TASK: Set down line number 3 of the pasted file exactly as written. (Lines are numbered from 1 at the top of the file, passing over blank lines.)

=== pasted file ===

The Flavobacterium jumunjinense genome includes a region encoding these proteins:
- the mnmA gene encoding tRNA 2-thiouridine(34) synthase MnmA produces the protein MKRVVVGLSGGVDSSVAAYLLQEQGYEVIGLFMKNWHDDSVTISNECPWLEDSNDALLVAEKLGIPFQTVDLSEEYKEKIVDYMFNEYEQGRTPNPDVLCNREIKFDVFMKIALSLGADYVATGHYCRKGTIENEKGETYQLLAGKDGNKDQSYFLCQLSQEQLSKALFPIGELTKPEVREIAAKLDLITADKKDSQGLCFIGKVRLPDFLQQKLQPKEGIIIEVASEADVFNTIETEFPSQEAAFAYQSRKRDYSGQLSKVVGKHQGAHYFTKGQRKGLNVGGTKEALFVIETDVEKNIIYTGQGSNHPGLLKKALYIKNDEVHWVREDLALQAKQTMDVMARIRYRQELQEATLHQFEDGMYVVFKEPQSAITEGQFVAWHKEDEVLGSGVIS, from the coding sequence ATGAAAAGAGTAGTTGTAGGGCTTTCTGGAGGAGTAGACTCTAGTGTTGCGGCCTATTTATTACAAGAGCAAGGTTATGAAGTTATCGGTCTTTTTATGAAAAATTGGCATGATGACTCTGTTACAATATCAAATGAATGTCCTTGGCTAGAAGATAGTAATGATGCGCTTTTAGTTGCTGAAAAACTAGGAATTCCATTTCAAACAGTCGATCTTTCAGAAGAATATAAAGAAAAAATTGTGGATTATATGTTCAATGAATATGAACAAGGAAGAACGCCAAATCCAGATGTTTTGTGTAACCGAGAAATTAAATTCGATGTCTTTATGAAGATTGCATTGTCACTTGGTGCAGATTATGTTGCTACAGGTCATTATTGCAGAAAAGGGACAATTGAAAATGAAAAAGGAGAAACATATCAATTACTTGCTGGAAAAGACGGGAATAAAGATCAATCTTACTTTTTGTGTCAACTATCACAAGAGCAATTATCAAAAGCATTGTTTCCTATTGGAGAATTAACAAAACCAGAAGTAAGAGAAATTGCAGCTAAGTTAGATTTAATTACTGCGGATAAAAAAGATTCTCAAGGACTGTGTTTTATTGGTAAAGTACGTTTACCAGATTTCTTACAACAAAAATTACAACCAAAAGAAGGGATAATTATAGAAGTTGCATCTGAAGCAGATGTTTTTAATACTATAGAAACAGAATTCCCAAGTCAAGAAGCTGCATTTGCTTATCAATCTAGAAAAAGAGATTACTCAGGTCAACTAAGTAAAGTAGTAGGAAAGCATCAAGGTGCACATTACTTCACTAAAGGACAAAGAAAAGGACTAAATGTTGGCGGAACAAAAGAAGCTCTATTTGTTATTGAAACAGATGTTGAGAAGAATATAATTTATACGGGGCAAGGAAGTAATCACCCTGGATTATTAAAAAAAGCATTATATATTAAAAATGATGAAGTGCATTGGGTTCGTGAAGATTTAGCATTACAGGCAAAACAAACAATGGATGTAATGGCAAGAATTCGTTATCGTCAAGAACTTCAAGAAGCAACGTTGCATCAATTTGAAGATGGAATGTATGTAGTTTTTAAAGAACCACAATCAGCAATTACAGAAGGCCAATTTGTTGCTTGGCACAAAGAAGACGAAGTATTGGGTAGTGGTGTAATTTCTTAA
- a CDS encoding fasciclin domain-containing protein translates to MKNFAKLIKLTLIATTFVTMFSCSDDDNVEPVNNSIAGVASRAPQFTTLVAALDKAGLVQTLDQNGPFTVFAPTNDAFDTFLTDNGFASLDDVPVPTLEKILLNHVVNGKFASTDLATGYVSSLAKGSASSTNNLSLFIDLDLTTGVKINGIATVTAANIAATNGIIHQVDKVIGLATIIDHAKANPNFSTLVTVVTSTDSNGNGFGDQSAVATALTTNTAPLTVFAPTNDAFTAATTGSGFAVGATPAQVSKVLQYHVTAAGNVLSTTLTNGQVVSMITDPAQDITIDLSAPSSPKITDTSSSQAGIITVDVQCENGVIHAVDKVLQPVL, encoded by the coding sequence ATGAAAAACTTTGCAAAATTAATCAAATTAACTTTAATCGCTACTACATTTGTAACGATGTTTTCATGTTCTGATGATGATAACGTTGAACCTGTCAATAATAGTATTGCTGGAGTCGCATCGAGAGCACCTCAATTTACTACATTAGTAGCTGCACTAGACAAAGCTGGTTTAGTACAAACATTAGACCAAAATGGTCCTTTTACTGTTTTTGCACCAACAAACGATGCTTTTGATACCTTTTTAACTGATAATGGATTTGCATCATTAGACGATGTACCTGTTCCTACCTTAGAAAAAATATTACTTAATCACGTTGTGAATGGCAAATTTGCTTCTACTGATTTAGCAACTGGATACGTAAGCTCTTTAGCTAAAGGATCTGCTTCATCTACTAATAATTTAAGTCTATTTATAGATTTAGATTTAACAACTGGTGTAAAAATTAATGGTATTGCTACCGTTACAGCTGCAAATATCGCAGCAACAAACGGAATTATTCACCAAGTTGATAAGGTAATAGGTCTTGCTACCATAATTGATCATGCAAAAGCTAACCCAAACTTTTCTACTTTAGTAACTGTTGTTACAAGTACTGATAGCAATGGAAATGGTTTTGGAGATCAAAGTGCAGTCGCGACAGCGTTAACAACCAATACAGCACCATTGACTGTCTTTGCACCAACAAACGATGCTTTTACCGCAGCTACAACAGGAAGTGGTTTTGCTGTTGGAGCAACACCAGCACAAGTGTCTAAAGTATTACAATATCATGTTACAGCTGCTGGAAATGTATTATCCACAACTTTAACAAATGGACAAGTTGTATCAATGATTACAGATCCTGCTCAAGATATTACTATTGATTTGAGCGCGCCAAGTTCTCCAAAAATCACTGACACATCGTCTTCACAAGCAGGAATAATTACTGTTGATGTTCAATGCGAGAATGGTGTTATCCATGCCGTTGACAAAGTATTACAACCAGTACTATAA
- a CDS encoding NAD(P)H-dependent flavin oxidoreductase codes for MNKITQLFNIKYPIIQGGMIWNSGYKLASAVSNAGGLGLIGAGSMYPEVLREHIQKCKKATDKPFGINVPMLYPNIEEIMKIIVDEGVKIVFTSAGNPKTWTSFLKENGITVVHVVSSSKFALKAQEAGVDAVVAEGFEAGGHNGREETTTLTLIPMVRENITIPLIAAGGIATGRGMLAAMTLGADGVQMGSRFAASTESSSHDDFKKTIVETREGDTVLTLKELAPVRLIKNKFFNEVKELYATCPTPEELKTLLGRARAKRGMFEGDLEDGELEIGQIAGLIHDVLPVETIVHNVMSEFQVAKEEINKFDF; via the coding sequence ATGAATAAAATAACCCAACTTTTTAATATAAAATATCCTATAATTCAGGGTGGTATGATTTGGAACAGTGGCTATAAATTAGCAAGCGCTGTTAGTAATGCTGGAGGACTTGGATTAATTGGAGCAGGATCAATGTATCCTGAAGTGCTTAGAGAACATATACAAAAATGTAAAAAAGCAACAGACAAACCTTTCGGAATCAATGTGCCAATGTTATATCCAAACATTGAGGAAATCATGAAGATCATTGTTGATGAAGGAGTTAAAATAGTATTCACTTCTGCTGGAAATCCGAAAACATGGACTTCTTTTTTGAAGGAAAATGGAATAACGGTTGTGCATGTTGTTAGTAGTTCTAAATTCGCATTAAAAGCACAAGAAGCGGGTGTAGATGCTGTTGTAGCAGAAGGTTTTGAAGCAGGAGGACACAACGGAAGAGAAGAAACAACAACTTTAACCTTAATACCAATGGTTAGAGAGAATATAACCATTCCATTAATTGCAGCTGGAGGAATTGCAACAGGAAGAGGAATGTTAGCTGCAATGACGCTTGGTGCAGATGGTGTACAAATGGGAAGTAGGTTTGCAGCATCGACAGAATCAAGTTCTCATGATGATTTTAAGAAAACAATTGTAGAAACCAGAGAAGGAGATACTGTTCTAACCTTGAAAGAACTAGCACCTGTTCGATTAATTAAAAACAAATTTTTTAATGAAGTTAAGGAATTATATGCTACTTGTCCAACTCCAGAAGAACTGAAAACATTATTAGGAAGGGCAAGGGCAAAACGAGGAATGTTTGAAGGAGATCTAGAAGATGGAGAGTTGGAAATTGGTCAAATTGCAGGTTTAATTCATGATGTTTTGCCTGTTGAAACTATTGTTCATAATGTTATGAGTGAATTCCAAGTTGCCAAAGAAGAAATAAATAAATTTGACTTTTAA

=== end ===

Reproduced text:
- a CDS encoding fasciclin domain-containing protein translates to MKNFAKLIKLTLIATTFVTMFSCSDDDNVEPVNNSIAGVASRAPQFTTLVAALDKAGLVQTLDQNGPFTVFAPTNDAFDTFLTDNGFASLDDVPVPTLEKILLNHVVNGKFASTDLATGYVSSLAKGSASSTNNLSLFIDLDLTTGVKINGIATVTAANIAATNGIIHQVDKVIGLATIIDHAKANPNFSTLVTVVTSTDSNGNGFGDQSAVATALTTNTAPLTVFAPTNDAFTAATTGSGFAVGATPAQVSKVLQYHVTAAGNVLSTTLTNGQVVSMITDPAQDITIDLSAPSSPKITDTSSSQAGIITVDVQCENGVIHAVDKVLQPVL, encoded by the coding sequence ATGAAAAACTTTGCAAAATTAATCAAATTAACTTTAATCGCTACTACATTTGTAACGATGTTTTCATGTTCTGATGATGATAACGTTGAACCTGTCAATAATAGTATTGCTGGAGTCGCATCGAGAGCACCTCAATTTACTACATTAGTAGCTGCACTAGACAAAGCTGGTTTAGTACAAACATTAGACCAAAATGGTCCTTTTACTGTTTTTGCACCAACAAACGATGCTTTTGATACCTTTTTAACTGATAATGGATTTGCATCATTAGACGATGTACCTGTTCCTACCTTAGAAAAAATATTACTTAATCACGTTGTGAATGGCAAATTTGCTTCTACTGATTTAGCAACTGGATACGTAAGCTCTTTAGCTAAAGGATCTGCTTCATCTACTAATAATTTAAGTCTATTTATAGATTTAGATTTAACAACTGGTGTAAAAATTAATGGTATTGCTACCGTTACAGCTGCAAATATCGCAGCAACAAACGGAATTATTCACCAAGTTGATAAGGTAATAGGTCTTGCTACCATAATTGATCATGCAAAAGCTAACCCAAACTTTTCTACTTTAGTAACTGTTGTTACAAGTACTGATAGCAATGGAAATGGTTTTGGAGATCAAAGTGCAGTCGCGACAGCGTTAACAACCAATACAGCACCATTGACTGTCTTTGCACCAACAAACGATGCTTTTACCGCAGCTACAACAGGAAGTGGTTTTGCTGTTGGAGCAACACCAGCACAAGTGTCTAAAGTATTACAATATCATGTTACAGCTGCTGGAAATGTATTATCCACAACTTTAACAAATGGACAAGTTGTATCAATGATTACAGATCCTGCTCAAGATATTACTATTGATTTGAGCGCGCCAAGTTCTCCAAAAATCACTGACACATCGTCTTCACAAGCAGGAATAATTACTGTTGATGTTCAATGCGAGAATGGTGTTATCCATGCCGTTGACAAAGTATTACAACCAGTACTATAA